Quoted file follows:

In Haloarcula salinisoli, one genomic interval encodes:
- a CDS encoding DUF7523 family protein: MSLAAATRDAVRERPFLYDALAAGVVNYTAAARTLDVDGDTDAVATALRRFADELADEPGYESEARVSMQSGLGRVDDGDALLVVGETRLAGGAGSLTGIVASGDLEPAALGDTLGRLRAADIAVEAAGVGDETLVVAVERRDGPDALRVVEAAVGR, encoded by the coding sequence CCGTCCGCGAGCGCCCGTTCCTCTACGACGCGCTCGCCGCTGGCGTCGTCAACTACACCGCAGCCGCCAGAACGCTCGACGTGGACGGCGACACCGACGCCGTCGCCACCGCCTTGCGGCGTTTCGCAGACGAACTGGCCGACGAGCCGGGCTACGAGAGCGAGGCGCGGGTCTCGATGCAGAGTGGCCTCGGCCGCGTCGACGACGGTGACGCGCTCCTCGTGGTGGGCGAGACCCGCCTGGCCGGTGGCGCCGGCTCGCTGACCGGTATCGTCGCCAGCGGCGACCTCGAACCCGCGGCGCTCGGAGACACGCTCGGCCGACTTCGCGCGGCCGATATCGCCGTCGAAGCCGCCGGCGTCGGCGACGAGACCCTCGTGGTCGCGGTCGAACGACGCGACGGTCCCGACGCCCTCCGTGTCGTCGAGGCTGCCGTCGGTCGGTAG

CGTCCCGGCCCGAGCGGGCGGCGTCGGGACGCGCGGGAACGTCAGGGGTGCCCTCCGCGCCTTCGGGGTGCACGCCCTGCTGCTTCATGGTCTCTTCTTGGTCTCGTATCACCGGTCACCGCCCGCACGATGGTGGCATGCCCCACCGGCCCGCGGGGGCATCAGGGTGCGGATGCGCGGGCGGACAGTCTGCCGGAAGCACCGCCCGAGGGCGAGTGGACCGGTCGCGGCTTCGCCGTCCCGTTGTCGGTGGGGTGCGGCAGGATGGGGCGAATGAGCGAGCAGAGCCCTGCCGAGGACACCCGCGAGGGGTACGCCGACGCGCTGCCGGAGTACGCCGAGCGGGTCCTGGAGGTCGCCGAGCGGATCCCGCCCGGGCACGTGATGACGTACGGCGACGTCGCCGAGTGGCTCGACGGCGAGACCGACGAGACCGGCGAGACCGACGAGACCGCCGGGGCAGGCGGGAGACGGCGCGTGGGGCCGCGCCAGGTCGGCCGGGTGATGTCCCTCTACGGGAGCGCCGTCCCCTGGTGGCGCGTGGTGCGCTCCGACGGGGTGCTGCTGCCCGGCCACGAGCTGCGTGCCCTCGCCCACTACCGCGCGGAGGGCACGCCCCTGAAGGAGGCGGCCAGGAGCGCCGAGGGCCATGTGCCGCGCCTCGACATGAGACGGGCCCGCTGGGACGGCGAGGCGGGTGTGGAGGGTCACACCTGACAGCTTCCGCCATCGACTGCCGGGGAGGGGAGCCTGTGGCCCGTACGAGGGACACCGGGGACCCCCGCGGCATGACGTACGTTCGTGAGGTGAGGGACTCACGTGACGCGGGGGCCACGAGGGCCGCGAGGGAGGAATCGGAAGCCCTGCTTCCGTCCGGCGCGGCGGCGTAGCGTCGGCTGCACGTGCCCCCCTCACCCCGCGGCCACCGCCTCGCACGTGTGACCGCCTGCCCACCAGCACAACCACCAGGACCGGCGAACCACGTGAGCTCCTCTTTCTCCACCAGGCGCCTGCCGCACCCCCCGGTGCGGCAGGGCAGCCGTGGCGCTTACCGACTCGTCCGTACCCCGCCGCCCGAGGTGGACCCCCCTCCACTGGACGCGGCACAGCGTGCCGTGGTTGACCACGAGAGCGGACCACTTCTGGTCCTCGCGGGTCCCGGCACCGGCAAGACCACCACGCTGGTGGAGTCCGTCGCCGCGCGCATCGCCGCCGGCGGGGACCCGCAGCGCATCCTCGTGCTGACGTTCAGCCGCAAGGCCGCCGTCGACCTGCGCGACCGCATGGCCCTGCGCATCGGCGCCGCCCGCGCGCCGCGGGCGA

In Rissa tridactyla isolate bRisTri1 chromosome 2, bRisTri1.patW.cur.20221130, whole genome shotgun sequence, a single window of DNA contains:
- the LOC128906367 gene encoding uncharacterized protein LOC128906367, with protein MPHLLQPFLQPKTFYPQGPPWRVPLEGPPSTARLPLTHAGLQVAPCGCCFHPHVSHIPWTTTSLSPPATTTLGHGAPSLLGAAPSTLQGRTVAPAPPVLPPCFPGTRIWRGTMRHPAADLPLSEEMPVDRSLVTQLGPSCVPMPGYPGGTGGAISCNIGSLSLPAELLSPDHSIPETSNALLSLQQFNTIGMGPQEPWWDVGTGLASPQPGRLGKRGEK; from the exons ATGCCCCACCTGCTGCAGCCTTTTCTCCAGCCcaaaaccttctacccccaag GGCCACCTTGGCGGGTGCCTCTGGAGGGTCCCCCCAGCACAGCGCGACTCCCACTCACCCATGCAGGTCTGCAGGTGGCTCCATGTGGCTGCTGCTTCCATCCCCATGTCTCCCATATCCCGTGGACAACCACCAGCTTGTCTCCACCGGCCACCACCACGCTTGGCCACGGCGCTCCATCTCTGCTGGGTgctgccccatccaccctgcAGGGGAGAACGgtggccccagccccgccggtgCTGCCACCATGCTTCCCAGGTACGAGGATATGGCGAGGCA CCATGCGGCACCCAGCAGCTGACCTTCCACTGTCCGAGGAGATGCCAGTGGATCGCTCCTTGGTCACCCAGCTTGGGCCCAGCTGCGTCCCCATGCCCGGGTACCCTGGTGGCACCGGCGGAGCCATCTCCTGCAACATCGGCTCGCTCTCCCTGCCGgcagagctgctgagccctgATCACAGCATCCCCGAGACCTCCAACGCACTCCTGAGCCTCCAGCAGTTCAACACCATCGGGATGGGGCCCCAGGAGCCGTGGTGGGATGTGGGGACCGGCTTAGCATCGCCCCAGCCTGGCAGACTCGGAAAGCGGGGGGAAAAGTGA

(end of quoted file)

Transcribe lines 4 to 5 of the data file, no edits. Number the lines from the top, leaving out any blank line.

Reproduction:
In Rissa tridactyla isolate bRisTri1 chromosome 2, bRisTri1.patW.cur.20221130, whole genome shotgun sequence, a single window of DNA contains:
- the LOC128906367 gene encoding uncharacterized protein LOC128906367, with protein MPHLLQPFLQPKTFYPQGPPWRVPLEGPPSTARLPLTHAGLQVAPCGCCFHPHVSHIPWTTTSLSPPATTTLGHGAPSLLGAAPSTLQGRTVAPAPPVLPPCFPGTRIWRGTMRHPAADLPLSEEMPVDRSLVTQLGPSCVPMPGYPGGTGGAISCNIGSLSLPAELLSPDHSIPETSNALLSLQQFNTIGMGPQEPWWDVGTGLASPQPGRLGKRGEK; from the exons ATGCCCCACCTGCTGCAGCCTTTTCTCCAGCCcaaaaccttctacccccaag GGCCACCTTGGCGGGTGCCTCTGGAGGGTCCCCCCAGCACAGCGCGACTCCCACTCACCCATGCAGGTCTGCAGGTGGCTCCATGTGGCTGCTGCTTCCATCCCCATGTCTCCCATATCCCGTGGACAACCACCAGCTTGTCTCCACCGGCCACCACCACGCTTGGCCACGGCGCTCCATCTCTGCTGGGTgctgccccatccaccctgcAGGGGAGAACGgtggccccagccccgccggtgCTGCCACCATGCTTCCCAGGTACGAGGATATGGCGAGGCA CCATGCGGCACCCAGCAGCTGACCTTCCACTGTCCGAGGAGATGCCAGTGGATCGCTCCTTGGTCACCCAGCTTGGGCCCAGCTGCGTCCCCATGCCCGGGTACCCTGGTGGCACCGGCGGAGCCATCTCCTGCAACATCGGCTCGCTCTCCCTGCCGgcagagctgctgagccctgATCACAGCATCCCCGAGACCTCCAACGCACTCCTGAGCCTCCAGCAGTTCAACACCATCGGGATGGGGCCCCAGGAGCCGTGGTGGGATGTGGGGACCGGCTTAGCATCGCCCCAGCCTGGCAGACTCGGAAAGCGGGGGGAAAAGTGA